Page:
Duke BME Teams Triumph in Design Competitions
Student design teams earn awards and recognition in three design competitions
Through the expanding design curriculum in Duke University’s Department of Biomedical Engineering, students develop practical design skills that allow them to turn innovative ideas into impressive prototypes. Recently, multiple student teams have used their skills to succeed in major design competitions.
One team of graduate students from the recently launched Duke Design Health program received second place at both the 2020 Johns Hopkins Healthcare Design Competition in the Advanced Health Category, and at the Innovate Carolina Student Competition. The Duke team was recognized for their EmboGuard project.
Three teams of master’s students in the Medical Device Design program were accepted to present in the University of Minnesota’s Design of Medical Devices Conference. The first team, led by Anna Matthews, Nicolas Swischuk, Brandon Tramontana and Michael Wong, were recognized for their device that could rapidly diagnose pleural effusion, which occurs when excess fluid builds up in the lungs. Jennifer DeLuca, Anish Nigade, Aaron Czeisperger and Adrianna Battle showcased their bioptome design, which involved a rotating, steerable pinching tool that could store samples of endomyocardial heart tissue for biopsies. A team led by Rosa Araiza, Chirag Gyani, Yuhan Liu and Craig Warlen presented their project, titled “A Dynamic Roadmap for Interventional Vascular Applications.” This team was also a finalist in the virtual competition.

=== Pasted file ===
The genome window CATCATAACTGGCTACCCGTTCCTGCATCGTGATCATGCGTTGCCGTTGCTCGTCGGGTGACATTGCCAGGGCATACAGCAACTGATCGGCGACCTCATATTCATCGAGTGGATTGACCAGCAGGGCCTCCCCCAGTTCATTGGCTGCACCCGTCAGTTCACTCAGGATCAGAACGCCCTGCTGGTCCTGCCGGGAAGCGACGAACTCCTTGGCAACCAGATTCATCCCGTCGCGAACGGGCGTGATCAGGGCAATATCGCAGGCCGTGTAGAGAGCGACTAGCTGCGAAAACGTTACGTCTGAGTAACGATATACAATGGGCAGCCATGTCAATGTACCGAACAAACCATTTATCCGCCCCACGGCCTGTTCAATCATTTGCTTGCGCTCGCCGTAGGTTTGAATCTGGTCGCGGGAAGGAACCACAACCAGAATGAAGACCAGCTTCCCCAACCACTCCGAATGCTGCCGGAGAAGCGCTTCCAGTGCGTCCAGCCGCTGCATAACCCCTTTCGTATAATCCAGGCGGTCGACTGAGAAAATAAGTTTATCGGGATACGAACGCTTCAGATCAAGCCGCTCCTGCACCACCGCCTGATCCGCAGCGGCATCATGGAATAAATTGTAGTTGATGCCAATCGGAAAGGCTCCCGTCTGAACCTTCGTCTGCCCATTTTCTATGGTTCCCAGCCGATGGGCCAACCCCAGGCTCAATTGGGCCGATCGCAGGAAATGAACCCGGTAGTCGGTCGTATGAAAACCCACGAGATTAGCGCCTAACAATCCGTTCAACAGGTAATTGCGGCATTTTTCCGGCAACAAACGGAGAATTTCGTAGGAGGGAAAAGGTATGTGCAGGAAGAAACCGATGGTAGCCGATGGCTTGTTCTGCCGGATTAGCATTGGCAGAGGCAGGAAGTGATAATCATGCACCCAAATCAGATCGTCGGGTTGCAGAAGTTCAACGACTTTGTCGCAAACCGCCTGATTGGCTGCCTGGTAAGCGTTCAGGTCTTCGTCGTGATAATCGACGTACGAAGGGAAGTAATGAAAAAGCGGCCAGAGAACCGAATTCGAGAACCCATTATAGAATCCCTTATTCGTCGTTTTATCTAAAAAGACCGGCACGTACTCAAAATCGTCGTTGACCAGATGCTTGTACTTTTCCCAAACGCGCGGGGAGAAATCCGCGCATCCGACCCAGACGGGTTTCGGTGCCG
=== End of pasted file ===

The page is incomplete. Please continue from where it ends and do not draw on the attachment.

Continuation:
This design success was not limited to graduate student teams, with two teams of undergraduate students receiving first and second place in the undergraduate track in the Innovate Carolina Student Competition. Rebecca Seikel, Will Inigo, Rick Lyon and Gabriel Carusetta earned first place for their project, “Anteroinferior Shoulder Reduction.” Morgan McCloud, Sophie Vincoff and Kristie Chen earned second place for their project about improving cricothyrotomy training on mannequins. A third team, comprised of BME Design Fellows Jack Dozier and Ben Wesorick, won the NC Biotechnology Center Award for their project, “An Ultraviolet Light Device for Surgical Drain Disinfection.” The duo received follow-up translational research grant funding for their Design Fellows project, which was initially subsidized by MEDx.
And, a team from Duke Engineering’s First-Year Design course, led by BME Professor of the Practice Ann Saterbak, was recognized at the Global Social Innovation Challenge at the University of San Diego for their project that involved turning a shipping container into a functioning design space for resource-limited settings.
“This success speaks to the strength of the design program in Duke BME,” says Mark Palmeri, an associate professor of the practice in Duke BME and member of the team involved in developing the design curriculum. “The ability to bring a design to life is a ubiquitous skillset, and when students graduate and go on to jobs, it’s programs like this that allow them to hit the ground running.”